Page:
Police and students clashed outside the Greek parliament Tuesday despite an appeal for calm by the president ahead of the funeral for a 15-year-old boy whose killing by police set off nationwide riots.
The troubles entered a fourth day as Prime Minister Costas Karamanlis appealed for national unity to end the violence and the family of 15-year-old Alexis Grigoropoulos prepared to hold his funeral.
Authorities closed off many Athens streets after a third night of rampaging violence by youths who looted banks and stores. Police, who made 87 arrests, said some protesters staged attacks with swords and slingshots stolen from a weapons shop.
Twelve more police were injured in Monday's clashes and at least 10 people were hospitalised with respiratory problems from clouds of tear gas that blanketed central Athens.
The latest unrest on Tuesday flared outside the parliament where a molotov cocktail was thrown at riot police during a protest by students.
Earlier tear gas battles had been staged at the Athens Polytechnic which along with the nearby Athens Law School has been occupied by students protesting at the killing.
Streets around the universities were closed. Both colleges are in the Exarchia district where Grigoropoulos was fatally shot by police on Saturday, setting off the worst unrest to hit Greece in decades.
Thousands of teachers and students took to the streets of the capital to demand justice.
Around 2,000 protesters, led by the OLME teachers' union, marched on the Greek parliament carrying a large banner reading "Assassins, the government is the culprit".
Burnt out rubbish bins, glass and paving slabs torn off sidewalks littered the streets from the third night of troubles on Monday when emergency services said fires were put out at 49 office buildings, 47 shops, 14 banks, 20 cars and three ministries.
The northern city of Salonika also saw major unrest. At least 70 stores and seven banks were set ablaze, according to the ANA news agency. Several thousand students staged a protest march there on Tuesday.
The funeral of Grigoropoulos was to be held at the southern Athens suburb of Palio Faliro at 1300 GMT.
He was allegedly among a group of youths that had thrown stones at a squad car in a district of Athens that is known as a radical stronghold. The policeman who fired the shots and his partner have been arrested.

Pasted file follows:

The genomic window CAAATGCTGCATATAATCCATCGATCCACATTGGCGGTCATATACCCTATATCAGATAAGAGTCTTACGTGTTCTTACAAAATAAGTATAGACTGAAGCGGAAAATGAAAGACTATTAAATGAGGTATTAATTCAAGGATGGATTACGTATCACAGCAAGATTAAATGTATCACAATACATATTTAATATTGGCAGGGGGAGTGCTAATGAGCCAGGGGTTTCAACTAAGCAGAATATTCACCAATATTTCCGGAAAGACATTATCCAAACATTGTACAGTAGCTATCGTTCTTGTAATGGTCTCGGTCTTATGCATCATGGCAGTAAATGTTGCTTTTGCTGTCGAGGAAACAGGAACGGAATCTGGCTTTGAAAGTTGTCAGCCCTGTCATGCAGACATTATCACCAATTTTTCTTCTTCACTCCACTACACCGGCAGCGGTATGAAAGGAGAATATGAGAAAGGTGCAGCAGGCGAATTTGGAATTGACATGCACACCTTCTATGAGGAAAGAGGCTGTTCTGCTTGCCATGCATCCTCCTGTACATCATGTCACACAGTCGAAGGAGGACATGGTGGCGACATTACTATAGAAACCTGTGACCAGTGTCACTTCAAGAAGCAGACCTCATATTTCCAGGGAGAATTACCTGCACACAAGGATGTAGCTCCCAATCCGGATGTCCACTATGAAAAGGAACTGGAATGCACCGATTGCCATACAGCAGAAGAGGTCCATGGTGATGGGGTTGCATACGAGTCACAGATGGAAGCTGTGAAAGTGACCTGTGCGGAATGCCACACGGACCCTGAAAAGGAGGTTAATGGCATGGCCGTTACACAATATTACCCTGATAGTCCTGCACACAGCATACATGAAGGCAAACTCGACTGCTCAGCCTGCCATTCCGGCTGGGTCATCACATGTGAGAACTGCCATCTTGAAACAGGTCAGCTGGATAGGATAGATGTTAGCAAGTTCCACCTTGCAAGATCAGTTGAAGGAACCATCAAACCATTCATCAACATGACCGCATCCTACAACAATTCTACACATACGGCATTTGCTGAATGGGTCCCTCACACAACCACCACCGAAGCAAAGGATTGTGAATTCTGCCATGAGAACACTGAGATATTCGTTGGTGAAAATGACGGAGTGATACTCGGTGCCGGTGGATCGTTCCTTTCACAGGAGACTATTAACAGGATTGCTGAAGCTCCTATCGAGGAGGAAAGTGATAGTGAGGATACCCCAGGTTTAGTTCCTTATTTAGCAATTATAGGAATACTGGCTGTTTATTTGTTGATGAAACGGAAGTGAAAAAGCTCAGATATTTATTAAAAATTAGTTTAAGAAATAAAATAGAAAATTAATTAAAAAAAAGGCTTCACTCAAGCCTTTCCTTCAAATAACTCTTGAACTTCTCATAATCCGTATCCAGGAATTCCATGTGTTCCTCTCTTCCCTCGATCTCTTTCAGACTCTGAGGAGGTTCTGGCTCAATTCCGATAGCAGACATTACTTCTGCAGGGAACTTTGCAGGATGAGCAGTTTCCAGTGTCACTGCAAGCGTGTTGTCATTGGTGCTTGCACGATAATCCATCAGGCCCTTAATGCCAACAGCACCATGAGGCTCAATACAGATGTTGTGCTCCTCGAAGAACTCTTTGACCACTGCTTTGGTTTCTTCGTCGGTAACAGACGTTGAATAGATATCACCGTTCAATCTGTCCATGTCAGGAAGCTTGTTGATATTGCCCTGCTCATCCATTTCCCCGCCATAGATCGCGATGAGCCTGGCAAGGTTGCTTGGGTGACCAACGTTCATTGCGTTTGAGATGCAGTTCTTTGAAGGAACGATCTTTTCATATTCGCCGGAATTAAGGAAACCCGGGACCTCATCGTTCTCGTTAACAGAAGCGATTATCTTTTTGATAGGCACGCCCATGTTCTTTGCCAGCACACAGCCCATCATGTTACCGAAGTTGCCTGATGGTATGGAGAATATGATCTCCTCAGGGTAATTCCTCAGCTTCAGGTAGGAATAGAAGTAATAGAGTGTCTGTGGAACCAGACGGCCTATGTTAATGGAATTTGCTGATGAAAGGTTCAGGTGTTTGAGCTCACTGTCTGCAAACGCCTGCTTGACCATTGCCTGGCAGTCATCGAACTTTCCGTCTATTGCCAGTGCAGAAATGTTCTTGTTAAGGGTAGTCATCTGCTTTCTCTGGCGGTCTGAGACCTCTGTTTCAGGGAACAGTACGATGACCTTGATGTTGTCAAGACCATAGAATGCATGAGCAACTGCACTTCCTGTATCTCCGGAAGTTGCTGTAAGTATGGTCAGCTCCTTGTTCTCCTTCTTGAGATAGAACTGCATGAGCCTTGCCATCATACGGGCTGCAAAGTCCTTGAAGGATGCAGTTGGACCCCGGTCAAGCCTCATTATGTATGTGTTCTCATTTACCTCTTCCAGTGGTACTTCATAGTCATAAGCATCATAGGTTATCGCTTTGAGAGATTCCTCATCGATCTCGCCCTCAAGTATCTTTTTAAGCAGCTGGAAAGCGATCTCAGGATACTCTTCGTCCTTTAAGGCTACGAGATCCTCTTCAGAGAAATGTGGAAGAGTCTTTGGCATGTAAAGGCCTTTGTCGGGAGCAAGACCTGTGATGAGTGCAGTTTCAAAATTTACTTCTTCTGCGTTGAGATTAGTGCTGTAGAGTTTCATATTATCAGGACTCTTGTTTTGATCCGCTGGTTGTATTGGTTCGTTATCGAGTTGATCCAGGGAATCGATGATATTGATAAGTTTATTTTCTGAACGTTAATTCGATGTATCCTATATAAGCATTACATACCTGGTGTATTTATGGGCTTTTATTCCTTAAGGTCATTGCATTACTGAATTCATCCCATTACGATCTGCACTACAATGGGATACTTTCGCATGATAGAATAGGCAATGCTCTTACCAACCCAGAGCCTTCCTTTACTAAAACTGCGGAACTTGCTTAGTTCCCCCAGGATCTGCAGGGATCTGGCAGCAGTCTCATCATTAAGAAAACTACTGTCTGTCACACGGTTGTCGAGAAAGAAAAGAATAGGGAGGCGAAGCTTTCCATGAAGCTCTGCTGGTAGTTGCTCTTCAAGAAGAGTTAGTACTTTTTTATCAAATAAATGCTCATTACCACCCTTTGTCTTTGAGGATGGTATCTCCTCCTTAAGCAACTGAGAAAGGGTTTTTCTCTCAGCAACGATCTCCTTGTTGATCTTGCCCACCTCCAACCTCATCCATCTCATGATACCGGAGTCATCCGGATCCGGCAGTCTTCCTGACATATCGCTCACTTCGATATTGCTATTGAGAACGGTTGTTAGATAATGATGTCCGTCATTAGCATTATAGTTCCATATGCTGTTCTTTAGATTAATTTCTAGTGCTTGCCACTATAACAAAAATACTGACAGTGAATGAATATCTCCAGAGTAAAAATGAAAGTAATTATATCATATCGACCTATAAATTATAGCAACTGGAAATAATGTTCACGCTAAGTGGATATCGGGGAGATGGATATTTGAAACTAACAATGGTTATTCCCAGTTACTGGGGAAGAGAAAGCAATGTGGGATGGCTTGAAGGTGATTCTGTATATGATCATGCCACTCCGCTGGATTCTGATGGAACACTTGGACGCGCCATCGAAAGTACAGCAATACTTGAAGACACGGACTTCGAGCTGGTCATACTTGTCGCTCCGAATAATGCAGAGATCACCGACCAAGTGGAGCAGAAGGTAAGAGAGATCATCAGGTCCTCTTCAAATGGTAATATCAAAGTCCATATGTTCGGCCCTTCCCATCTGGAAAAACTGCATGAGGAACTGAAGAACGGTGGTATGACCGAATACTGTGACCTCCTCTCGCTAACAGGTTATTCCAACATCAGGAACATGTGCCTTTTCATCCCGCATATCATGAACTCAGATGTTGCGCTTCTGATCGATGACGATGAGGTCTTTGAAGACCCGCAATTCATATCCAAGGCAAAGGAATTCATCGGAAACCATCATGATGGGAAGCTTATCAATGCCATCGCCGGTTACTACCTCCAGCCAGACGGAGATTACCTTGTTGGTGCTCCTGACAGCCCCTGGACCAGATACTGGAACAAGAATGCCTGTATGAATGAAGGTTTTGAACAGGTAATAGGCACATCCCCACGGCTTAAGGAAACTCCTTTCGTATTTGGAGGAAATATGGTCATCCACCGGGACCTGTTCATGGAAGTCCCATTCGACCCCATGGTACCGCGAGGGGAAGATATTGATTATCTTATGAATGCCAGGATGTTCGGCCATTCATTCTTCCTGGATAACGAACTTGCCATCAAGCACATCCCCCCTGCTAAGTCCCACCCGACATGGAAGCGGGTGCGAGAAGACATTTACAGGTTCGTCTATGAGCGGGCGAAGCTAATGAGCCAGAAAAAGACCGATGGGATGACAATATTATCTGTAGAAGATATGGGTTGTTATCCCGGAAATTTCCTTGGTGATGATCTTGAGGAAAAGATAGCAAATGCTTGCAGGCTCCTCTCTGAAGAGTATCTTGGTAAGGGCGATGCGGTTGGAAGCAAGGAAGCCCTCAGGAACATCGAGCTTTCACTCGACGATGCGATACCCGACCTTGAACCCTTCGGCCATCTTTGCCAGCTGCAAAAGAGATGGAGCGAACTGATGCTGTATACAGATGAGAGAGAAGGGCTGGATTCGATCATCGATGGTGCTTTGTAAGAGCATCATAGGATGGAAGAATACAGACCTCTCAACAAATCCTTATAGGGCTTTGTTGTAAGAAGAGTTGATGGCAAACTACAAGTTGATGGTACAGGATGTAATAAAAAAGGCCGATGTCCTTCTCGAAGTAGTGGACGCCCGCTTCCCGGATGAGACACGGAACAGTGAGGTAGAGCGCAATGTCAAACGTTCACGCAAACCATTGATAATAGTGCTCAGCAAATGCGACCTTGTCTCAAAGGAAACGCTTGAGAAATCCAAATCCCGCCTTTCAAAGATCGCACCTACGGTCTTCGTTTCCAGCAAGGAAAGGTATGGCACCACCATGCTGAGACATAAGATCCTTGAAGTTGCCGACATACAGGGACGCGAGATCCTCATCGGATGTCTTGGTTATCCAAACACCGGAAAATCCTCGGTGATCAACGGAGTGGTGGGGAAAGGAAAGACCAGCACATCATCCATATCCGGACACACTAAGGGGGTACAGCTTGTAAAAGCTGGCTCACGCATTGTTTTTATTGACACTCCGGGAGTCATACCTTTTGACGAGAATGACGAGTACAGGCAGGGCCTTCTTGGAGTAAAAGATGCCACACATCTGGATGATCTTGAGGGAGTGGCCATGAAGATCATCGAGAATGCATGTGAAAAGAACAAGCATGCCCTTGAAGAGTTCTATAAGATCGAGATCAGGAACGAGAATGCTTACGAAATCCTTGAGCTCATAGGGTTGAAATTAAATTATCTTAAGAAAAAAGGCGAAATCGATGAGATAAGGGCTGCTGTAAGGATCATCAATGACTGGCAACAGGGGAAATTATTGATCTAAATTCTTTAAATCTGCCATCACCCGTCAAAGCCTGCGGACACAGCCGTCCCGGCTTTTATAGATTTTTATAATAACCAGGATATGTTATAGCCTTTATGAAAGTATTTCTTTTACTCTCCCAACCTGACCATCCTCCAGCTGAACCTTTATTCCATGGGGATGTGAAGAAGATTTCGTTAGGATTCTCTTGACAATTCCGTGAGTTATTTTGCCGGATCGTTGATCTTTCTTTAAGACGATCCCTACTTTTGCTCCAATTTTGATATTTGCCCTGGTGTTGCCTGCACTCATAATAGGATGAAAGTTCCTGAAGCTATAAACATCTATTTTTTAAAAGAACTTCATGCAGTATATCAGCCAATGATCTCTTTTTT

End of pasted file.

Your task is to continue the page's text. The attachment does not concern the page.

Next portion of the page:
Universities and schools have been closed, students planned their own protest rally on Tuesday and unions have said that a general strike, which was called before the killing, will go ahead.
The mass unrest has piled pressure on the conservative prime minister who vowed on Monday to end the troubles.
Karamanlis called a crisis cabinet meeting on Monday night and held new meetings with President Karolos Papoulias and leaders of allied and opposition political parties on Tuesday.
"We will tolerate no leniency in the attribution of responsibility," the prime minister said after talks with the president.
"In these critical hours, the political world must unanimously condemn and isolate the perpetrators of this violence," Karamanlis said.
The president appealed for calm, calling on Greeks to "honour Alexis' memory peacefully."
"This is a day of mourning for us all...but there must be respect for institutions and laws," Papoulias said in a statement.
But the government, already in trouble over the state of the economy and a series of political scandals, has been strongly criticised over the havoc.
"The whole country was delivered to chaos by an irresponsible government," the Eleftherotypia daily said in an editorial Tuesday. The top-selling Ta Nea added: "The police were absent from nearly all locations where vandalism occurred."
The violence has showcased the organisational capacity of urban radicals and the failure of the government to crack down on them, critics said.
Criminologist Ioannis Panoussis said: "There is a well-functioning mechanism in place," with the Internet and mobile telephones speeding up the troublemakers' capacity to react, Panoussis said.
"Because this time it connected with the spontaneous anger of the youths, the scale of the incidents vastly expanded," he added.
Social and economic factors also shape the anarchist movement, according to lawyer Dimitris Beladis, who specialises in urban troubles.
"It is the detonator of a sort of social explosion due to economic insecurity that affects many youths and those who are unemployed or badly paid," Beladis said.